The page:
J. K. Rowling’s commencement speech (2008)

A commencement speech might only appear as different word put together to make people listen for a couple of minutes. And it is. Simultaneously, it can be so much more. J. K. Rowling’s commencement speech for Harvard graduates in 2008 falls into that category. She goes about it the right way by capturing people’s attention and then giving them something to think about.  In her speech she takes about the benefits of failure and the importance of imagination. Two rather alternative subjects as the audience were Harvard graduates. But who are better to learn about the benefits of failure than those who probably fear it the most? And who other than J. K. Rowling could we trust to emphasize the positive aspects of a vivid imagination?

First, when listening to Rowling’s commencement speech, it becomes clear that she uses rhetorical devices. Rhetoric is the art or study of using language effectively and persuasively. For instance, she has several allusions to her own book series, namely Harry Potter. By mentioning and joking with it in the beginning of the speech, she makes people really pay attention and have fun. Humor is, therefore, central in making an interesting commencement speech. Furthermore, she uses herself and her life experience to illustrate how it was to be seen as a failure and how it made her grow as a person. Not only are the stories themselves captivating, they bring the speech together, and the message comes across much more powerful when it can be related to a person.

Relating to a person’s story and using your imagination was, not surprisingly, a central theme in Rowling’s commencement speech. As the author behind the Harry Potter books and a former employee at Amnesty International, she has learned just how important it is to be able to relate to other peoples stories. “Unlike any other creature on this planet, humans can learn and understand, without having experienced. They can think themselves into other people’s places.”(Full speech here) In her speech for the Harvard graduates she also points out the importance of using the ability to relate. By not empathizing, we indirectly enable real monsters through our apathy.  People should, therefore, not be afraid to put themselves in other’s shoes, because it can be an experience that gives knowledge an insight to unknown situations and problems.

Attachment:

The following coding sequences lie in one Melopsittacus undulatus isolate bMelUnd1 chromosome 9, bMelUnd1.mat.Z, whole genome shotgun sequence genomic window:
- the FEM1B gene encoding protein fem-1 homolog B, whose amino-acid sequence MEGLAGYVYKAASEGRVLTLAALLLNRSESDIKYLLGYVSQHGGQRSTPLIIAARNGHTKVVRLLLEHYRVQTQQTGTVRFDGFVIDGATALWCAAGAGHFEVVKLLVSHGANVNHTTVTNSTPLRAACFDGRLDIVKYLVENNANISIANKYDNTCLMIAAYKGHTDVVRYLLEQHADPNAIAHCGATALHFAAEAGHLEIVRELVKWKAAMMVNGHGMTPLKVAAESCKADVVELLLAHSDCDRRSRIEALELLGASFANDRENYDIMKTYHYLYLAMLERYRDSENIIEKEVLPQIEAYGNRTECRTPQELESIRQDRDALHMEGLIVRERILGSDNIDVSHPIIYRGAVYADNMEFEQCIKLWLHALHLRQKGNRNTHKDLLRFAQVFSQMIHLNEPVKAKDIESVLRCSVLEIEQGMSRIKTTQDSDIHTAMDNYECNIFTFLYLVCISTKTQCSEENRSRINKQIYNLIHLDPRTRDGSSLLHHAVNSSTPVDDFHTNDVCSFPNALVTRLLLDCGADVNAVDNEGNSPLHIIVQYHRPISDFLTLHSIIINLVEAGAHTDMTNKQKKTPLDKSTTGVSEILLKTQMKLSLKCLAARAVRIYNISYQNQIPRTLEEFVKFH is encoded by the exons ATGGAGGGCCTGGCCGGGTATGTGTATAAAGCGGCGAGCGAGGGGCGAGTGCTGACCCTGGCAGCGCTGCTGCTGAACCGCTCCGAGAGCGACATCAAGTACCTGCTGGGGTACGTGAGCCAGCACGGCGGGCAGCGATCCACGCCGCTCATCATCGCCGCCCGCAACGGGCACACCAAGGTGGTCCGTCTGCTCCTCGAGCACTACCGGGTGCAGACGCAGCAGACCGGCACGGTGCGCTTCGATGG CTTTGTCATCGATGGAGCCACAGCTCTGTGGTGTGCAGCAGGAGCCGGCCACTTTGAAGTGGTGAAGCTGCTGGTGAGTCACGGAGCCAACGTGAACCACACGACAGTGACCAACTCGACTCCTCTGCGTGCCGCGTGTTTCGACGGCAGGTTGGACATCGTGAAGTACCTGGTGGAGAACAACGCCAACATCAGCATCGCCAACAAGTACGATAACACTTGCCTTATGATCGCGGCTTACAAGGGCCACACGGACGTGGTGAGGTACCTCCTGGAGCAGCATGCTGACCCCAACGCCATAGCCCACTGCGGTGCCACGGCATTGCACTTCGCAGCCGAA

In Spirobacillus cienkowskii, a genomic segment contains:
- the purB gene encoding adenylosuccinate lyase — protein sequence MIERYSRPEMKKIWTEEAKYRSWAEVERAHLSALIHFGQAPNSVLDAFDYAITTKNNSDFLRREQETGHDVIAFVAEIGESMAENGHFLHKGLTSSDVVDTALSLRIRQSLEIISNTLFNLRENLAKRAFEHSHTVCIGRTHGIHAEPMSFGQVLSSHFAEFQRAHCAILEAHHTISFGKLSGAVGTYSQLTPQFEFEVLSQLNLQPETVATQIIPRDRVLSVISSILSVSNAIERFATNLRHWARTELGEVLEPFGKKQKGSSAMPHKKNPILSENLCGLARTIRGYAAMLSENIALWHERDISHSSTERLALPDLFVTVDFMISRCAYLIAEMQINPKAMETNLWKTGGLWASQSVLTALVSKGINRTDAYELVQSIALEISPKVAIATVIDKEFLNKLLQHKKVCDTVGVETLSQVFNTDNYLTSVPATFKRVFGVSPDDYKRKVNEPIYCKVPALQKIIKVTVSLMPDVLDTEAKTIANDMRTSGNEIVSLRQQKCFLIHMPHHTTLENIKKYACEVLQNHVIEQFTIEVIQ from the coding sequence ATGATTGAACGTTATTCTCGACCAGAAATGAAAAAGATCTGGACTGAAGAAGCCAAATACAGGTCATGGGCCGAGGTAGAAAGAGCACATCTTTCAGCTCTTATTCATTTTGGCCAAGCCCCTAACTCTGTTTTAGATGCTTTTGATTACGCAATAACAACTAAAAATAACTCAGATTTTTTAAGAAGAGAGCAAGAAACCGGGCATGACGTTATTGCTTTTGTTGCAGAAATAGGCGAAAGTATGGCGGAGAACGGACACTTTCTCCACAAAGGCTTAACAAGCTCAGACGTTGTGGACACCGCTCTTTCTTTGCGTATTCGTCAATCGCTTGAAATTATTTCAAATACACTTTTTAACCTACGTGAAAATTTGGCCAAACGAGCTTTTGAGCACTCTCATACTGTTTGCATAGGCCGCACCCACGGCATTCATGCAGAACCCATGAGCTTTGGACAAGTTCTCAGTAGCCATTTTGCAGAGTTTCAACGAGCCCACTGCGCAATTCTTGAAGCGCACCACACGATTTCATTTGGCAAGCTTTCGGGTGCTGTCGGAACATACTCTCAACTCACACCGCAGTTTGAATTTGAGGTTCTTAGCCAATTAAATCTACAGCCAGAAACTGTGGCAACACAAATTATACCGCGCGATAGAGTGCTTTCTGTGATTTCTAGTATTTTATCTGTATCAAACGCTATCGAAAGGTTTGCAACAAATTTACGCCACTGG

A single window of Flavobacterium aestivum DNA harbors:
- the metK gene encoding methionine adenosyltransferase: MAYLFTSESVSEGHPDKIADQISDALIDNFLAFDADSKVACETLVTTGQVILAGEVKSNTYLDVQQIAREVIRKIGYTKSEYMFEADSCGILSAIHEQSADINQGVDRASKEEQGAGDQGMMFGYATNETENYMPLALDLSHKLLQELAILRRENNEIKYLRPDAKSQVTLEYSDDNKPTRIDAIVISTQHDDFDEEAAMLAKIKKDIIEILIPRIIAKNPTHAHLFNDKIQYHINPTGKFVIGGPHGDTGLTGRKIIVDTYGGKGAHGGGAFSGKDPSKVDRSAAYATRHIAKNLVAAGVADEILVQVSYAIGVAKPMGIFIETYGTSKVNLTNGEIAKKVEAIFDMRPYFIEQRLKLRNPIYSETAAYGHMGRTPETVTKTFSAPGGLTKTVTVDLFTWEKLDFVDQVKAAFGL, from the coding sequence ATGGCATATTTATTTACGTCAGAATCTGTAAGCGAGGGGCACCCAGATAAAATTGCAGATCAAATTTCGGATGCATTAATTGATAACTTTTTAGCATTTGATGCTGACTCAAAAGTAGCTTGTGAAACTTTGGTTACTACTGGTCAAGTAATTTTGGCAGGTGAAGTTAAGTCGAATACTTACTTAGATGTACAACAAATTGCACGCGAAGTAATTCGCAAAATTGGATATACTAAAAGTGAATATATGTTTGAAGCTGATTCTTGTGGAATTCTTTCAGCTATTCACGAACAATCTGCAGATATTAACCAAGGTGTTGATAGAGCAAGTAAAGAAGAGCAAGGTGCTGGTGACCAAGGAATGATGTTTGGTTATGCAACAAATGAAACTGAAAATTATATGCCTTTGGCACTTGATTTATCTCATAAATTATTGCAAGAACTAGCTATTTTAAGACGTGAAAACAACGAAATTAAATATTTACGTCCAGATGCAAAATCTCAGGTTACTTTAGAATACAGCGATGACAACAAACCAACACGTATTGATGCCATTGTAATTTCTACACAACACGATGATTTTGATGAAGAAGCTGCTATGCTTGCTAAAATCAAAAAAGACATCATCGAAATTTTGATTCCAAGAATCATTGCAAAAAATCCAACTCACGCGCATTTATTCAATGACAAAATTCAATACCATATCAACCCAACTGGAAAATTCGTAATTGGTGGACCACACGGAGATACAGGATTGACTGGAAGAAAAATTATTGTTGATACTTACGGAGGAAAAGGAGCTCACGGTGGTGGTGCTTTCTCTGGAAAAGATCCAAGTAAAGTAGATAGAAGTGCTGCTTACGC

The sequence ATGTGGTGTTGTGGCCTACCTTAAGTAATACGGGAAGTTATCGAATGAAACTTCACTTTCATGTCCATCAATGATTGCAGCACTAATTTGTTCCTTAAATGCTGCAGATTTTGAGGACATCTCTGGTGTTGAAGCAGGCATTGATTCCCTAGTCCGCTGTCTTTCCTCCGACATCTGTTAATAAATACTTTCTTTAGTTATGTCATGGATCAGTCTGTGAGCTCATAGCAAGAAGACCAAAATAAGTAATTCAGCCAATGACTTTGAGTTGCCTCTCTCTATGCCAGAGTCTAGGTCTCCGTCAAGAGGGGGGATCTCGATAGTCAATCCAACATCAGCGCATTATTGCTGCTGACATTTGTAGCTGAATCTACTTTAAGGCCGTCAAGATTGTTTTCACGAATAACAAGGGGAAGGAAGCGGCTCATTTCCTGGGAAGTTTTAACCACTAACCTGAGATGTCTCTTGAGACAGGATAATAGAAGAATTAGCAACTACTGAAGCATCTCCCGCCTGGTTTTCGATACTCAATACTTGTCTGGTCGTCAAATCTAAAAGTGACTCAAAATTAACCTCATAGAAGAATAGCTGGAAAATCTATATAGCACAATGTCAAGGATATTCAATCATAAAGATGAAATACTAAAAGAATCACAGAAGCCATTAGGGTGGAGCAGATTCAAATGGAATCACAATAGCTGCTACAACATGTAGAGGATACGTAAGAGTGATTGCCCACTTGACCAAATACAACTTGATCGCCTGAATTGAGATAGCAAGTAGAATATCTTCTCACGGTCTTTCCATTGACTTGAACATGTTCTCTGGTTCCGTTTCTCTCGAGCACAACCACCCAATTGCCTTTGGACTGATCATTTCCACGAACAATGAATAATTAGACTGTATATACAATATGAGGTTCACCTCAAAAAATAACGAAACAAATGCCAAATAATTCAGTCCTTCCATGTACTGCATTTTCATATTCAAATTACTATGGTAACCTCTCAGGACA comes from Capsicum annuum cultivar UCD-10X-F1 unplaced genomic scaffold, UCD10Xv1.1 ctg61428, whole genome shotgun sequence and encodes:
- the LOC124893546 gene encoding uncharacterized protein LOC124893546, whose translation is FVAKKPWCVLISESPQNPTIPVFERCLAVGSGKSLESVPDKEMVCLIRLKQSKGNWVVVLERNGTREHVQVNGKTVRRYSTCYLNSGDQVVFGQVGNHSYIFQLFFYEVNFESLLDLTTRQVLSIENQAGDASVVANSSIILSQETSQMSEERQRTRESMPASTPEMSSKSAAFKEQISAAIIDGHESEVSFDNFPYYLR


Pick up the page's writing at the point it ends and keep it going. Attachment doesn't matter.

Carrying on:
The last subject that Rowling talked about was the benefit of failure. And that brings me back to my opening statement, namely that successful people fear failure the most. The Harvard graduates are most likely hardworking students who are used to doing well and, therefore, also afraid of not reaching the expectations they set themselves or those who have been set for them. However, failure is something that makes you grow as a person and it tests the relationships you surround yourself with. Despite it not being fun, it can be seen as a good opportunity to strip away the inessential and focus on what is important for you. Imparting that message to students who were stressed about their future was, therefore, a smart decision.  Even if you fail at important tasks in your life, there is a light in the end of the tunnel, because failure itself is not only negative. “And so rock bottom became the solid foundation on which I rebuilt my life.”

So today, I wish you nothing better than similar friendships. And tomorrow, I hope that even if you remember not a single word of mine, you remember those of Seneca, another of those old Romans I met when I fled down the Classics corridor, in retreat from career ladders, in search of ancient wisdom:

As is a tale, so is life: not how long it is, but how good it is, is what matters.


And by that being said, I wrap up this school year with international English. It has been an experience, allowing me to write and unfold myself in a way that I have not done before. I have also been featured on national radio, in the newspaper and on BBC, something which did not even cross my mind as possible when I started the blog. Also, thank you so much for the comments and the feedback throughout the year. Have a nice summer vacation!

–          Kristin

harvard

jk rowling

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2 thoughts on “J. K. Rowling’s commencement speech (2008)

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